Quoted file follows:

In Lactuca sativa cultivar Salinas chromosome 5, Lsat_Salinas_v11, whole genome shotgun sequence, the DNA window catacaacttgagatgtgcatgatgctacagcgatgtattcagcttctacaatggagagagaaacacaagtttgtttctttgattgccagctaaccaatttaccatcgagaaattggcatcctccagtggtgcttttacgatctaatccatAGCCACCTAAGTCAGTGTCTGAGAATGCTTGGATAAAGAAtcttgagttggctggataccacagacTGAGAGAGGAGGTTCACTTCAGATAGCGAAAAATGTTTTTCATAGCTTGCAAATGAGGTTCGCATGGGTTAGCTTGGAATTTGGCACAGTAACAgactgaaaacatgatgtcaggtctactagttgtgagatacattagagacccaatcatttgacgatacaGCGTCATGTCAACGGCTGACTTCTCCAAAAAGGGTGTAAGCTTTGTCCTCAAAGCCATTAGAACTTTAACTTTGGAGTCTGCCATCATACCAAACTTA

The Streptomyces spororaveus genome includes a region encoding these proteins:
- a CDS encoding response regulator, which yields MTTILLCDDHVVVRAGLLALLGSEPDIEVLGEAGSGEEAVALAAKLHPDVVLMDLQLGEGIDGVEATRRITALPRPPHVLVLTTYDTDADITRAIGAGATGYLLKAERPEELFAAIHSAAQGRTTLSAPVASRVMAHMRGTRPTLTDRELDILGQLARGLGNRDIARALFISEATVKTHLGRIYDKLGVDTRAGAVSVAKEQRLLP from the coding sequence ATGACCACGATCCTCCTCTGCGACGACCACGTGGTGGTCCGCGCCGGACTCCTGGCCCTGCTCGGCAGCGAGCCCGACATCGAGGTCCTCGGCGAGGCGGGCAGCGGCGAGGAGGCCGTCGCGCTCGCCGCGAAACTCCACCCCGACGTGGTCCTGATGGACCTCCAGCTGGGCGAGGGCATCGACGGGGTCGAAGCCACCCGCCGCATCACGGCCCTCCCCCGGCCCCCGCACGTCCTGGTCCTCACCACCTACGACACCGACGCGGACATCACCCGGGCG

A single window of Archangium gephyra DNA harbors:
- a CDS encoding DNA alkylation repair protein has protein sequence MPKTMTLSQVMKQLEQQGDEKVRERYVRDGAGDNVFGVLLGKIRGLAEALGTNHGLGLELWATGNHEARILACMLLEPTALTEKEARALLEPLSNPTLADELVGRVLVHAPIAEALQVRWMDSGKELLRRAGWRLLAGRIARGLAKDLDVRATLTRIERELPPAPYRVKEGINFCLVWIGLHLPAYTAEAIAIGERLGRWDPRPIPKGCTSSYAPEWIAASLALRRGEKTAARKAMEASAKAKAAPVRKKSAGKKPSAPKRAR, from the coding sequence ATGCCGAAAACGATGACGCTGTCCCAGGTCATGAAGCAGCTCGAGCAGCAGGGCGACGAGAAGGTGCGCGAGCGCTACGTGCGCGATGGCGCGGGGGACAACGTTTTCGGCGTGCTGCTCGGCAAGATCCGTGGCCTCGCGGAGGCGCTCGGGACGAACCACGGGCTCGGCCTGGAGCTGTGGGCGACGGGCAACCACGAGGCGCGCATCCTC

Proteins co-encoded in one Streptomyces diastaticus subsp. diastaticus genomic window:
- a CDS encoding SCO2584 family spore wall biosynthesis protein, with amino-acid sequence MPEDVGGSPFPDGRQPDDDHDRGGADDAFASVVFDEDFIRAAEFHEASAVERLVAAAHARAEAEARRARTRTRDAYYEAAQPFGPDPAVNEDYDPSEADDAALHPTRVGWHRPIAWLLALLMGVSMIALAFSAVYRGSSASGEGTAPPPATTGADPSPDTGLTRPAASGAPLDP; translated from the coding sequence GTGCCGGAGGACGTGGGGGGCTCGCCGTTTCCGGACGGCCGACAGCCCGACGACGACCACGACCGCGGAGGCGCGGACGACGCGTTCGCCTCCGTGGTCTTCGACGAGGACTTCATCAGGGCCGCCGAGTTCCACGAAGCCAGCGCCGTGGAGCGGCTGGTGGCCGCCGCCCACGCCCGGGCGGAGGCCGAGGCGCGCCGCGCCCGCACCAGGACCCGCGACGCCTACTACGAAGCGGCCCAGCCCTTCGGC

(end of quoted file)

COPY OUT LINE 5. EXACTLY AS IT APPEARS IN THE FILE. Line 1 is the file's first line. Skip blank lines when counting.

- a CDS encoding DNA alkylation repair protein has protein sequence MPKTMTLSQVMKQLEQQGDEKVRERYVRDGAGDNVFGVLLGKIRGLAEALGTNHGLGLELWATGNHEARILACMLLEPTALTEKEARALLEPLSNPTLADELVGRVLVHAPIAEALQVRWMDSGKELLRRAGWRLLAGRIARGLAKDLDVRATLTRIERELPPAPYRVKEGINFCLVWIGLHLPAYTAEAIAIGERLGRWDPRPIPKGCTSSYAPEWIAASLALRRGEKTAARKAMEASAKAKAAPVRKKSAGKKPSAPKRAR, from the coding sequence ATGCCGAAAACGATGACGCTGTCCCAGGTCATGAAGCAGCTCGAGCAGCAGGGCGACGAGAAGGTGCGCGAGCGCTACGTGCGCGATGGCGCGGGGGACAACGTTTTCGGCGTGCTGCTCGGCAAGATCCGTGGCCTCGCGGAGGCGCTCGGGACGAACCACGGGCTCGGCCTGGAGCTGTGGGCGACGGGCAACCACGAGGCGCGCATCCTC